Toni Basil is an American singer-songwriter, actress, dancer, choreographer and director whose song “Mickey” became a hit during the 80s music era. “Mickey” is Basil’s only Top 40 hit, making her a one hit wonder. More on Toni Basil here in this article.
Dancing and acting career
Toni Basil was born Antonia Christina Basilotta in Philadelphia, Pennsylvania on September 22, 1943. She was a natural dancer and had been dancing professionally since she was a kid. During her high school years in Las Vegas she became the varsity cheerleader, and she later incorporated it into her adult dancing career.
She also went to work as a choreographer who first worked on the musical variety show Shindig! and T.A.M.I. Show in the 1960s. Basil went on to work in films such as Village of the Giants and Head, as well as music videos including the ones for the Talking Heads’ “Once in a Lifetime” and “Crosseyed and Painless.”
Basil also essayed the role of a hooker in the landmark film Easy Rider.
Singing and recording career, and her only hit “Mickey”
Apart from being a dancer, Basil was also a singer and recording artist. She started her recording career with A&M Records in 1966, releasing the single “Breakaway” (the title song of the film of the same title; she also appeared there as a dancer) b/w “I’m 28,” written by future 10cc member Graham Gouldman.
In 1981 Basil signed with Chrysalis label to cut her debut LP Word of Mouth. One of the album’s tracks was “Mickey.” It was written by Mike Chapman and Nicky Chinn for the British group Racey, who performed it originally as “Kitty.” Basil changed the title to “Mickey” to make a song about a man.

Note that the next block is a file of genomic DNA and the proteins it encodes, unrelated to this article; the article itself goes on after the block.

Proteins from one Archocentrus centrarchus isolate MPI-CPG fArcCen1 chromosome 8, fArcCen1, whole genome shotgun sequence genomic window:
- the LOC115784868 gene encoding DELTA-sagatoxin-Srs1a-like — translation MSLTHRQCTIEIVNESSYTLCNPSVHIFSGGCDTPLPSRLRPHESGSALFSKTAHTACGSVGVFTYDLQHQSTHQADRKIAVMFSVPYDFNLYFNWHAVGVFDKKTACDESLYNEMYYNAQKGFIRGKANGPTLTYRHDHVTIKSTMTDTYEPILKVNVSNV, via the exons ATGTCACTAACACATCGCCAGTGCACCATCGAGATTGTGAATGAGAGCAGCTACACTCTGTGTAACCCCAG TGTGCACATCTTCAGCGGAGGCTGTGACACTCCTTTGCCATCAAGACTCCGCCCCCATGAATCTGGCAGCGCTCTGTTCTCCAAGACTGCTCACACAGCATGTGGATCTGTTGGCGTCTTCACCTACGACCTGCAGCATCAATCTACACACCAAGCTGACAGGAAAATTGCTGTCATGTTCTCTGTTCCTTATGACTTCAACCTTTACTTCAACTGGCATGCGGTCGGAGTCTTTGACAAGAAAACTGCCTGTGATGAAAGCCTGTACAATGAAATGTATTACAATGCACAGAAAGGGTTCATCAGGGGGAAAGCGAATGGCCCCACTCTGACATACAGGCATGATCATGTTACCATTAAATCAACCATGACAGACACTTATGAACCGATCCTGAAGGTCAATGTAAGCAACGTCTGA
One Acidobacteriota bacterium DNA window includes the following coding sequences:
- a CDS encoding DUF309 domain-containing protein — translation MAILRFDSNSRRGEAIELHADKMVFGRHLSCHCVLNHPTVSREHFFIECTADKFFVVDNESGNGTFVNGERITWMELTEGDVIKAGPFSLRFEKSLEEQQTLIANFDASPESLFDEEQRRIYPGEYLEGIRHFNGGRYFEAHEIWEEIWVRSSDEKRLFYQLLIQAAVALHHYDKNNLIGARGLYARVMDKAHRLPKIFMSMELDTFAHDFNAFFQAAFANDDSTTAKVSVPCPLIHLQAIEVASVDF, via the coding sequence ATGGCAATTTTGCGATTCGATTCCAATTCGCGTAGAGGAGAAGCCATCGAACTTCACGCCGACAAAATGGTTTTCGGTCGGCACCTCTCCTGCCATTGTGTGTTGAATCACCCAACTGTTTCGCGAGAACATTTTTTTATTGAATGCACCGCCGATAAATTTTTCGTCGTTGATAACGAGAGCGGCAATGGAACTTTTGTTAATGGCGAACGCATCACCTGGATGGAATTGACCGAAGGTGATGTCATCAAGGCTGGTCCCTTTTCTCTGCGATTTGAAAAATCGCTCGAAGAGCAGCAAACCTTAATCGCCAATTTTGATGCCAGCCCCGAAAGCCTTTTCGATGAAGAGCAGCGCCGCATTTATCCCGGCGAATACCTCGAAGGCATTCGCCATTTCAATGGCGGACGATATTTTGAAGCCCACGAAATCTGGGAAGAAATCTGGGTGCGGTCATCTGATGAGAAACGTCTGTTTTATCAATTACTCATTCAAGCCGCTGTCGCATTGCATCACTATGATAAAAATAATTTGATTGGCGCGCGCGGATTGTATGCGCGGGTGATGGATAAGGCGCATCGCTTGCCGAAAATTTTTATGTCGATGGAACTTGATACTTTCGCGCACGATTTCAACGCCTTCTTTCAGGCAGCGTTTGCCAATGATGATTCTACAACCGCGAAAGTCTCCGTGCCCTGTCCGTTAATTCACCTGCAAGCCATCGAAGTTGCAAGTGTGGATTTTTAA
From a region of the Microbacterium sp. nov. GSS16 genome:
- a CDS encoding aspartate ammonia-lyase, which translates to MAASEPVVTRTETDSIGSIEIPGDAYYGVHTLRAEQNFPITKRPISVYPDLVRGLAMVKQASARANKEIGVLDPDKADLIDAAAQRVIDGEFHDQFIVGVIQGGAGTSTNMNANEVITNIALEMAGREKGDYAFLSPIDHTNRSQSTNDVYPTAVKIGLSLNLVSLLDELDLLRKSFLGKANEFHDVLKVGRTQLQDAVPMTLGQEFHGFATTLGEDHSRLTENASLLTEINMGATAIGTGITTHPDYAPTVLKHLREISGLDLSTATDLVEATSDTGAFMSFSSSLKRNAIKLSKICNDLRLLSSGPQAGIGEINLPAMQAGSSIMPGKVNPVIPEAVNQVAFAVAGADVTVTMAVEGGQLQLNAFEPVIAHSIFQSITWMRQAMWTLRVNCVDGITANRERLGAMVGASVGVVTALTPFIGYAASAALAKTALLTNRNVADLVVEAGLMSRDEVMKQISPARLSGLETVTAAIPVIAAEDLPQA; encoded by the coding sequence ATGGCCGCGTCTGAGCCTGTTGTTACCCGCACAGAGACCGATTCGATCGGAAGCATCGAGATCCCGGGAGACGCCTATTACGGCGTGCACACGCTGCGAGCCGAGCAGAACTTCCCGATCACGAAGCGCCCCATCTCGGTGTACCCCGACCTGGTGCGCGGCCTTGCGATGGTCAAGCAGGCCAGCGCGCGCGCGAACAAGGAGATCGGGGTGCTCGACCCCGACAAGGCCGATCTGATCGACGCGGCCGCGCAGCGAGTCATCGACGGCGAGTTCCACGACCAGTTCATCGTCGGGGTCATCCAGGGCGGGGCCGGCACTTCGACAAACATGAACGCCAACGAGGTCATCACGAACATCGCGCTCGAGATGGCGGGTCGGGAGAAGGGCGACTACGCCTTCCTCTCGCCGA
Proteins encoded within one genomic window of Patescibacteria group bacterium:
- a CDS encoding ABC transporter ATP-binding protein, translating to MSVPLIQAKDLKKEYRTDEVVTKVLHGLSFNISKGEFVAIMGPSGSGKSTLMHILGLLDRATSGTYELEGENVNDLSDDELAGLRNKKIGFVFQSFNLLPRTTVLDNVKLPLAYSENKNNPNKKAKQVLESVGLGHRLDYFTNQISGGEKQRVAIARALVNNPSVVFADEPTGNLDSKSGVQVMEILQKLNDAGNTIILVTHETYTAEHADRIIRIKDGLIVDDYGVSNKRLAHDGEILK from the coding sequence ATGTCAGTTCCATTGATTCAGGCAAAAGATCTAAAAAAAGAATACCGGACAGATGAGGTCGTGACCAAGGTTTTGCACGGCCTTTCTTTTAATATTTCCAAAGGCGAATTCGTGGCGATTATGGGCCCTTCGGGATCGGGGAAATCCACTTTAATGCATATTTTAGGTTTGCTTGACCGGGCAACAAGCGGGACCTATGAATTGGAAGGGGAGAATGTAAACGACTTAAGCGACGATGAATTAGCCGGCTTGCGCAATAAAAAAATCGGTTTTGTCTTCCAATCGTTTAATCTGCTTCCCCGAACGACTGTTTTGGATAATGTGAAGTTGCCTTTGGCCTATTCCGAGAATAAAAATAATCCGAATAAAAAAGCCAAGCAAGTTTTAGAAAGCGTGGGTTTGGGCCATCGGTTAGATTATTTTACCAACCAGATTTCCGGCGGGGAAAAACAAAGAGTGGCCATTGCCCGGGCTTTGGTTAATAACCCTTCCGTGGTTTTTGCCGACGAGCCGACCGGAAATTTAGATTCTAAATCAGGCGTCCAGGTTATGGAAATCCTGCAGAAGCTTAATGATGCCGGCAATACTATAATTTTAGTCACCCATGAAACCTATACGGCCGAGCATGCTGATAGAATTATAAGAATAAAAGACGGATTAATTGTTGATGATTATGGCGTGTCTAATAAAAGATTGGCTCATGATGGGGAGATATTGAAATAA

“Mickey” was first out in the UK, where it eventually became a #2 hit. Its cheerleader-themed promotional video was directed by Basil herself. It helped “Mickey” to climb the Billboard Hot 100, eventually making it to #1 and staying there for a week. Not only did the song become a chart hit and now-oldies music classic, but more than that — it became a cultural phenomenon.
Despite her massive hit “Mickey,” Basil was unable to duplicate it. Her subsequent releases “Shoppin’ From A to Z” and “Over My Head” as well as her self-titled 1983 album failed to make it big on the charts. As a result, she went back to her earlier career as a dancer and choreographer for movies, television and commercials. Among her more notable later works are seen in the films Delirious, My Best Friend’s Wedding, and That Thing You Do! Basil also appeared as guest judge on the TV dancing contest So You Think You Can Dance.